With Taylor Swift’s entire back catalogue now removed from Spotify, fans using the service can’t stream her tracks, including recent single ‘Shake It Off’.
Which, as it turns out, was the most-streamed song on Spotify globally in the three weeks before its removal. How do we know? We have the stats, harvested from the streaming service’s APIs by Music Ally’s Leonardo Toyama.
‘Shake It Off’ rose from the 35th most-streamed track in the week ending 21 September with just over 3.5m plays to third with 10.1m plays in the week ending 28 September; second with 11.3m plays in the week ending 5 October, then first in each of the next three weeks with respectively 11.9m, 11.6m and 11.4m plays, for a total of just under 59.9m Spotify streams.
Or – because we can never see a Spotify play-count without wanting to cross reference it against the company’s claimed average per-stream rate of $0.006 and $0.0084 – a total payout of between $360,000 and $500,000 to rightsholders (Swift’s label and publisher) for that one track. Or, in those last three weeks before its removal, around $84,000 a week.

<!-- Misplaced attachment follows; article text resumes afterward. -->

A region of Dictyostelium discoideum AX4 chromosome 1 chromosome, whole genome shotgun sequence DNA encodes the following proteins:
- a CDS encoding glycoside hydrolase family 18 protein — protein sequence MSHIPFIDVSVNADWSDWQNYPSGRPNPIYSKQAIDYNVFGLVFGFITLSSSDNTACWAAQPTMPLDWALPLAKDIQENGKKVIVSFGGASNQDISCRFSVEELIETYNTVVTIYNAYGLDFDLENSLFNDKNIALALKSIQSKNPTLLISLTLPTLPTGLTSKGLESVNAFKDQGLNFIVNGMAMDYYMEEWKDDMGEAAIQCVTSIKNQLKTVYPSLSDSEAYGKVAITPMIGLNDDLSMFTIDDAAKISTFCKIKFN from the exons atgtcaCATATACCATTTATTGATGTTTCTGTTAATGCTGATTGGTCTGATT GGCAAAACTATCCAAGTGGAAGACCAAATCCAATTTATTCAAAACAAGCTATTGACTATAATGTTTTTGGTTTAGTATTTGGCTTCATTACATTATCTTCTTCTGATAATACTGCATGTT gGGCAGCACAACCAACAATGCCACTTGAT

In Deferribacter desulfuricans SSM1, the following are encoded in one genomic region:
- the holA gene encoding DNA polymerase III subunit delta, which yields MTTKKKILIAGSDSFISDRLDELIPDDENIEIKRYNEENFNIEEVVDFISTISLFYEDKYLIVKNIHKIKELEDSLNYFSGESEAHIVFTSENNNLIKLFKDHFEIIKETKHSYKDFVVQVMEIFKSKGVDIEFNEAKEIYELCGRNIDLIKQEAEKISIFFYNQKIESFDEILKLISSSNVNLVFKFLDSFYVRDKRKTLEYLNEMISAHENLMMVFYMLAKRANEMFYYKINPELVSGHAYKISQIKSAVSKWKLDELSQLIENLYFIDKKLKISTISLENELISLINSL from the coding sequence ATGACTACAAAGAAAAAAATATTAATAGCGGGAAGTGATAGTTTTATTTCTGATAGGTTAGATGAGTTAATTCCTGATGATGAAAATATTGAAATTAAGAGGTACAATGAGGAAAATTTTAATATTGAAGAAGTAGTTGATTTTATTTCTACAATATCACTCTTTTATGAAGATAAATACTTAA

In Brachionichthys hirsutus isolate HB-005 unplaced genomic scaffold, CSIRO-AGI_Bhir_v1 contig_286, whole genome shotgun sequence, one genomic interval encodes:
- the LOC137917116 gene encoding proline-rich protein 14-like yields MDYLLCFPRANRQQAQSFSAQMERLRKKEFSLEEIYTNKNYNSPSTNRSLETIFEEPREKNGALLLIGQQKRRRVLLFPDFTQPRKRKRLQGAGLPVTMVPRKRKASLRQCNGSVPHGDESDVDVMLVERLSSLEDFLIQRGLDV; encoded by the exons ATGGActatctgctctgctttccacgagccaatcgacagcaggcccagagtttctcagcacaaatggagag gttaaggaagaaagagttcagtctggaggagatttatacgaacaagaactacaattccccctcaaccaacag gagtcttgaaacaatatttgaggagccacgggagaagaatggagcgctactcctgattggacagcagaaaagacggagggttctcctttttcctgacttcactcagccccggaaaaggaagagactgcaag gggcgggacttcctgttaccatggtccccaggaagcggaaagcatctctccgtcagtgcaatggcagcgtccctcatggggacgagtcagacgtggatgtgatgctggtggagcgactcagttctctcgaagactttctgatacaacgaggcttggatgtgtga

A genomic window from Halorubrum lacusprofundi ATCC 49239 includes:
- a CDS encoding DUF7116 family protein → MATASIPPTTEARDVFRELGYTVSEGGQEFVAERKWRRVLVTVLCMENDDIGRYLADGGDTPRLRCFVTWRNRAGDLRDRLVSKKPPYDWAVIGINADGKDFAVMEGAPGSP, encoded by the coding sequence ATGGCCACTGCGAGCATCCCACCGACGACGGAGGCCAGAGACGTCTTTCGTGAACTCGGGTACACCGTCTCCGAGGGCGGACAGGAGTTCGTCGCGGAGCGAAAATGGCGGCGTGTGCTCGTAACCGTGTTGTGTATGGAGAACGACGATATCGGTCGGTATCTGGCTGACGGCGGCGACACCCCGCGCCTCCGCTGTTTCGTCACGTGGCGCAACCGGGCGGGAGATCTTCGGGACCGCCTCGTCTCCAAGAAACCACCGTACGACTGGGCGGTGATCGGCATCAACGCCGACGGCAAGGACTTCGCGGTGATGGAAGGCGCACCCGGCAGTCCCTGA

(Important point: that figure isn’t included to support either side in this dispute. If you’re pro-Spotify, you might point to it as pretty decent revenues for a single track on a single streaming service. If you’re anti-Spotify, you might point to giving up that much revenue as a sign of just how convinced Swift and/or her label Big Machine are that streaming is harmful.)
Another important point: Taylor Swift wasn’t making $84k a week from Shake It Off, as her ultimate payout will depend on her label and publishing deals.
Anyway, it’s another piece of data as the industry gets to grips with the dispute’s implications. More stats? We have some of those too: 30.4m of the 59.9m plays came from Europe and 19.8m from the US, with Latin America (4.4m), Asia (2.4m) and Australia & New Zealand (1.9m) making up the numbers.
One final important point (sorry): to make it absolutely clear, the data used for this story was collected by Music Ally using publicly accessible data from Spotify’s APIs: the company itself didn’t feed us the data and hasn’t been consulted for this article. It seems strange to have to make that point, but given the tone of the debate around this particular dispute, we thought it best to make it clear.